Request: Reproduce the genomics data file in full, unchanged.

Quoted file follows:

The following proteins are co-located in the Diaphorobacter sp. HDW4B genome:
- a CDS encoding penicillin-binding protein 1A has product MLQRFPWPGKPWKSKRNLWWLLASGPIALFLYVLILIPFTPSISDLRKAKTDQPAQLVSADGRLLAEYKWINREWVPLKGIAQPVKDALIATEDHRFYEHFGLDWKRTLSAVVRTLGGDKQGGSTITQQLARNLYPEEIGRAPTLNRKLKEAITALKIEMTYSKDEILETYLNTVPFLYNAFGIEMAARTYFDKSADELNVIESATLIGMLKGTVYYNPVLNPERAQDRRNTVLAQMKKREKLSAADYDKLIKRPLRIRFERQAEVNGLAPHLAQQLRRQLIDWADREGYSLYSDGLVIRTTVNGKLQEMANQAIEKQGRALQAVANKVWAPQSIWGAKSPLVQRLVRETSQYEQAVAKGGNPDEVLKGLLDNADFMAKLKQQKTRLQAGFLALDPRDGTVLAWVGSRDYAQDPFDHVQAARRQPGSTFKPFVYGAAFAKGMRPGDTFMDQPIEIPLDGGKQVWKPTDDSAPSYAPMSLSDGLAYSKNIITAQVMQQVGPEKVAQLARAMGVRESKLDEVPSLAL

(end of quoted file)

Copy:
The following proteins are co-located in the Diaphorobacter sp. HDW4B genome:
- a CDS encoding penicillin-binding protein 1A has product MLQRFPWPGKPWKSKRNLWWLLASGPIALFLYVLILIPFTPSISDLRKAKTDQPAQLVSADGRLLAEYKWINREWVPLKGIAQPVKDALIATEDHRFYEHFGLDWKRTLSAVVRTLGGDKQGGSTITQQLARNLYPEEIGRAPTLNRKLKEAITALKIEMTYSKDEILETYLNTVPFLYNAFGIEMAARTYFDKSADELNVIESATLIGMLKGTVYYNPVLNPERAQDRRNTVLAQMKKREKLSAADYDKLIKRPLRIRFERQAEVNGLAPHLAQQLRRQLIDWADREGYSLYSDGLVIRTTVNGKLQEMANQAIEKQGRALQAVANKVWAPQSIWGAKSPLVQRLVRETSQYEQAVAKGGNPDEVLKGLLDNADFMAKLKQQKTRLQAGFLALDPRDGTVLAWVGSRDYAQDPFDHVQAARRQPGSTFKPFVYGAAFAKGMRPGDTFMDQPIEIPLDGGKQVWKPTDDSAPSYAPMSLSDGLAYSKNIITAQVMQQVGPEKVAQLARAMGVRESKLDEVPSLAL